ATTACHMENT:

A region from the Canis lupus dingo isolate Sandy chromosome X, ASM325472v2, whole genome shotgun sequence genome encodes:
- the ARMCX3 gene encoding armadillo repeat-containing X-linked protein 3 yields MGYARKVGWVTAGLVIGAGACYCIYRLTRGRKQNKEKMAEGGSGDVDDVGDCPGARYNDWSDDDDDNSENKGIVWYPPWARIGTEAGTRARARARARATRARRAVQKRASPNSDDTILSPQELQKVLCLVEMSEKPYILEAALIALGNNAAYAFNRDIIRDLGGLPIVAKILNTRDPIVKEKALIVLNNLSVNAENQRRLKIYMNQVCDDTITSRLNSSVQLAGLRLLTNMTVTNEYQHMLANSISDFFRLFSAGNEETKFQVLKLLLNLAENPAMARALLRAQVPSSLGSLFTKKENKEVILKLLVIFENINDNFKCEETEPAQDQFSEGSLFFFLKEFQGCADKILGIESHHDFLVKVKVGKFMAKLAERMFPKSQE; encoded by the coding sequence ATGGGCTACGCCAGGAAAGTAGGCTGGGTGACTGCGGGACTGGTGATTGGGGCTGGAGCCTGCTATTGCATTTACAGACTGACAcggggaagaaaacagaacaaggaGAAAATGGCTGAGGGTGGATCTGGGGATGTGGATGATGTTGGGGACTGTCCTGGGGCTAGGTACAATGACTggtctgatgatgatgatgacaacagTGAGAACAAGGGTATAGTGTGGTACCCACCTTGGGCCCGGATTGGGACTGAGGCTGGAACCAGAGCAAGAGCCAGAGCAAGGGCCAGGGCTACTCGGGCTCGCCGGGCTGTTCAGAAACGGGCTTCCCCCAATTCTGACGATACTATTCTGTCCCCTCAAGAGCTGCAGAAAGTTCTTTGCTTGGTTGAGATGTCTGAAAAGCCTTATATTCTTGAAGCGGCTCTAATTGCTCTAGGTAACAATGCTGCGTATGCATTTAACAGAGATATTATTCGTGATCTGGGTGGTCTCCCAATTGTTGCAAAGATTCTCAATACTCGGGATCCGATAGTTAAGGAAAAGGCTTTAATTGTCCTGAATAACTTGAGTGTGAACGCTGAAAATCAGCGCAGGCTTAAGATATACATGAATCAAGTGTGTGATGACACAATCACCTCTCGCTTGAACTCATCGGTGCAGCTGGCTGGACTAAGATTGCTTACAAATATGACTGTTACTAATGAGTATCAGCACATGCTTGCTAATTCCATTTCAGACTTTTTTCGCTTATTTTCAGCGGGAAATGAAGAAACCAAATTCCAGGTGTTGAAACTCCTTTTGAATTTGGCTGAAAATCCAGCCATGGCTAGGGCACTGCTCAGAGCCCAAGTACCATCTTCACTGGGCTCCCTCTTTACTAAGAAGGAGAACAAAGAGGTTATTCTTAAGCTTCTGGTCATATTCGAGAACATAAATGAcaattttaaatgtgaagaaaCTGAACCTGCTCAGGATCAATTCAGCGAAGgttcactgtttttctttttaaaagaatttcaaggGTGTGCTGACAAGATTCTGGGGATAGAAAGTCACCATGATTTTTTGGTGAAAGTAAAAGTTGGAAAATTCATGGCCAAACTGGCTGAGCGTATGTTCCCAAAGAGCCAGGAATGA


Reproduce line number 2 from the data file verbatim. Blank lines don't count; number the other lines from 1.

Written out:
- the ARMCX3 gene encoding armadillo repeat-containing X-linked protein 3 yields MGYARKVGWVTAGLVIGAGACYCIYRLTRGRKQNKEKMAEGGSGDVDDVGDCPGARYNDWSDDDDDNSENKGIVWYPPWARIGTEAGTRARARARARATRARRAVQKRASPNSDDTILSPQELQKVLCLVEMSEKPYILEAALIALGNNAAYAFNRDIIRDLGGLPIVAKILNTRDPIVKEKALIVLNNLSVNAENQRRLKIYMNQVCDDTITSRLNSSVQLAGLRLLTNMTVTNEYQHMLANSISDFFRLFSAGNEETKFQVLKLLLNLAENPAMARALLRAQVPSSLGSLFTKKENKEVILKLLVIFENINDNFKCEETEPAQDQFSEGSLFFFLKEFQGCADKILGIESHHDFLVKVKVGKFMAKLAERMFPKSQE; encoded by the coding sequence ATGGGCTACGCCAGGAAAGTAGGCTGGGTGACTGCGGGACTGGTGATTGGGGCTGGAGCCTGCTATTGCATTTACAGACTGACAcggggaagaaaacagaacaaggaGAAAATGGCTGAGGGTGGATCTGGGGATGTGGATGATGTTGGGGACTGTCCTGGGGCTAGGTACAATGACTggtctgatgatgatgatgacaacagTGAGAACAAGGGTATAGTGTGGTACCCACCTTGGGCCCGGATTGGGACTGAGGCTGGAACCAGAGCAAGAGCCAGAGCAAGGGCCAGGGCTACTCGGGCTCGCCGGGCTGTTCAGAAACGGGCTTCCCCCAATTCTGACGATACTATTCTGTCCCCTCAAGAGCTGCAGAAAGTTCTTTGCTTGGTTGAGATGTCTGAAAAGCCTTATATTCTTGAAGCGGCTCTAATTGCTCTAGGTAACAATGCTGCGTATGCATTTAACAGAGATATTATTCGTGATCTGGGTGGTCTCCCAATTGTTGCAAAGATTCTCAATACTCGGGATCCGATAGTTAAGGAAAAGGCTTTAATTGTCCTGAATAACTTGAGTGTGAACGCTGAAAATCAGCGCAGGCTTAAGATATACATGAATCAAGTGTGTGATGACACAATCACCTCTCGCTTGAACTCATCGGTGCAGCTGGCTGGACTAAGATTGCTTACAAATATGACTGTTACTAATGAGTATCAGCACATGCTTGCTAATTCCATTTCAGACTTTTTTCGCTTATTTTCAGCGGGAAATGAAGAAACCAAATTCCAGGTGTTGAAACTCCTTTTGAATTTGGCTGAAAATCCAGCCATGGCTAGGGCACTGCTCAGAGCCCAAGTACCATCTTCACTGGGCTCCCTCTTTACTAAGAAGGAGAACAAAGAGGTTATTCTTAAGCTTCTGGTCATATTCGAGAACATAAATGAcaattttaaatgtgaagaaaCTGAACCTGCTCAGGATCAATTCAGCGAAGgttcactgtttttctttttaaaagaatttcaaggGTGTGCTGACAAGATTCTGGGGATAGAAAGTCACCATGATTTTTTGGTGAAAGTAAAAGTTGGAAAATTCATGGCCAAACTGGCTGAGCGTATGTTCCCAAAGAGCCAGGAATGA